Split Schedule - the workweek is divided between remote and office-based work days. A popular mix is 3 days in and 2 days out.
Core Office Days - employees work remotely and only come into the office for specific core days or times when in-person collaboration or meetings are necessary.
Flexible Onsite/Remote - team members have the flexibility to choose when and where they work, depending on their personal preferences and job requirements.
Project-based Hybrid - where location is dictated by the requirements of specific projects. When a project demands closer collaboration, the team is in the office, if not, or when the project is completed they can return to remote work.
Ad hoc Hybrid - the ultimate model of employee flexibility where they each decide on a day-to-day or week-to-week basis, whether they will work from the office or remotely.
In addition to hybrid there are additional ways that our worklife is being reshaped.
For example, a McKinsey report confirms three broad trends that COVID-19 has accelerated and that will continue to reshape work long after the pandemic is in the rear view mirror:
virtual meetings are here to stay
a faster adoption of automation and AI
the mix of occupations will shift.
Other worthy mentionables we witness at Good Soul Hunting, as we match great people with great roles, include:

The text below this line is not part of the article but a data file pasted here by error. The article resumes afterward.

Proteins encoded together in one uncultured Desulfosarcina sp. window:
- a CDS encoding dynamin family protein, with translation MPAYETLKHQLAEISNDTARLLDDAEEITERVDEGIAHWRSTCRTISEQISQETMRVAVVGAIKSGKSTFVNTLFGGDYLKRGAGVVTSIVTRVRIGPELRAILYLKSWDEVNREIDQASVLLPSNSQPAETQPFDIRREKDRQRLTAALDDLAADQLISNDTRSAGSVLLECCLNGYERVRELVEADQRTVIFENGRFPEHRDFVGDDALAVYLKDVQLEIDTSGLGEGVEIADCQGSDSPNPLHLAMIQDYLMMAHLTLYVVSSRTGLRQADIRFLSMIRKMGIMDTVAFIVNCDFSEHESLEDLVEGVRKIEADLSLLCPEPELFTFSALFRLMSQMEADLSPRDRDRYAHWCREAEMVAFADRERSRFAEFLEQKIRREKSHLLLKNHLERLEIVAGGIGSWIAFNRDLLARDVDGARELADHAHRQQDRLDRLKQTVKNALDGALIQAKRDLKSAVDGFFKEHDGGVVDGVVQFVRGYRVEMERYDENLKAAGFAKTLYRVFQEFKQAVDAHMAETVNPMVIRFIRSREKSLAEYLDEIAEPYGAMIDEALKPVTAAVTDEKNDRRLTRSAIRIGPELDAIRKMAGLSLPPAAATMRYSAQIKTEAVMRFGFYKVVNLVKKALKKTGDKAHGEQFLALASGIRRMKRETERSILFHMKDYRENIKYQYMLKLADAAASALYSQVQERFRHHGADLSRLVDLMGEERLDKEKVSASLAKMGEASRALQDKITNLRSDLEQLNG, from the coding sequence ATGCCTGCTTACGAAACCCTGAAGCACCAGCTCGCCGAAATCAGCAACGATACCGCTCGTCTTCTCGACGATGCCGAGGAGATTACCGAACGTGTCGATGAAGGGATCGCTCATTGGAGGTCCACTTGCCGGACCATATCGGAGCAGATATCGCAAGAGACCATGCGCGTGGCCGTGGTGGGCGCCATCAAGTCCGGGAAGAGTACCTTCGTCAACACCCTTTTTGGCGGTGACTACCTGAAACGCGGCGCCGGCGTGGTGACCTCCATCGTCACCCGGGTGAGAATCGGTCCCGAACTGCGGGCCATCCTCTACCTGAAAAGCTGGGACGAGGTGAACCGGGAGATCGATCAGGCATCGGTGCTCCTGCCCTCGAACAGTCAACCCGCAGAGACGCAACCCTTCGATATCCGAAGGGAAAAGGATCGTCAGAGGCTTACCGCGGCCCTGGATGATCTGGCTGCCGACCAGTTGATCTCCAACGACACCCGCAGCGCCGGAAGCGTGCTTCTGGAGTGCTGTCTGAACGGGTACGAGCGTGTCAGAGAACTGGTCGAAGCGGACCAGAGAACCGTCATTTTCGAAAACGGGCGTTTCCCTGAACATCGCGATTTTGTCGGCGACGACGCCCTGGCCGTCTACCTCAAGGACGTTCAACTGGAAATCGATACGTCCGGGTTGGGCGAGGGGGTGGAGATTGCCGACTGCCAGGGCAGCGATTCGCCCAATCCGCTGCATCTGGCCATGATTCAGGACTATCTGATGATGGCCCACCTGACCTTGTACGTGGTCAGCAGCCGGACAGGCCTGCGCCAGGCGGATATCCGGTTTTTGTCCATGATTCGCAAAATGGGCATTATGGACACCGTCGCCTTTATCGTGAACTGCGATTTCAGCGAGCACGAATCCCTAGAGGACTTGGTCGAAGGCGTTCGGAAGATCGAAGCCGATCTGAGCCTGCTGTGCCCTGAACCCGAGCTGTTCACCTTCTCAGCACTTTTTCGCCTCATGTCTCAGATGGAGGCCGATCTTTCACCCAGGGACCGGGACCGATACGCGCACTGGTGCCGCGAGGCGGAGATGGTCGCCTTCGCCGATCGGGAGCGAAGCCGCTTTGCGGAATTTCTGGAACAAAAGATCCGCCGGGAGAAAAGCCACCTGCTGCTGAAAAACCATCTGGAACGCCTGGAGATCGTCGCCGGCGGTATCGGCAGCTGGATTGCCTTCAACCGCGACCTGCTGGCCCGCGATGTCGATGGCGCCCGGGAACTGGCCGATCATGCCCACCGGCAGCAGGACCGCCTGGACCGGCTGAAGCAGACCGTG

4-day Work Weeks – are being piloted by brands like EXOS - in response to the burnout epidemic with an intention to improve people’s capacity to operate and perform at their best.
Fractional Roles – part-time roles that bring a higher caliber of candidate to a role without the full weight of their salary, less burnout hours, and a possible nod to increased adoption of automation and ai
Going Beyond the Box – organizations are more prepared to seek nontraditional candidates in order to expand their talent pipelines
Relocation Packages – now that many fled to the hills and more affordable zip codes who pays to bring you back?
Dedication to DEI – proactive DEI initiatives are being driven forward, despite growing pushback from some quarters
Quiet Hiring – brands are leveraging their existing employees' capabilities to acquire new skills without recruiting new full-time staff
Baby, Come Back - some brands are demanding their people come back, to the way things were as they realize cultural deficiencies and the power of being together.
How will you entice employees back?
Employment law aside (including the right for flexible working through maternity) having to work in an office space is now often seen as a sacrifice by a post-pandemic talent pool.
Therefore, you need to make the case for any office-based work. Hybrid is here to stay but it’s up to each brand to decide where they sit on the continuum and which version works best for them and their employees but the stakes have changed to keep your stars on the court.
Good Soul Suggestions
1. Consider covering the commute costs - perhaps paying the lot as part of a package
2. Provide physical health and wellness benefits at or near work, like a gym
3. Host compelling face to face professional development training
4. Introduce access to new technology at the office
5. Cater food as a social service and benefit
6. Encourage a comfortable dress code
7. Offer personalized pick & mix perks
8. Pay more for lack of flexibility.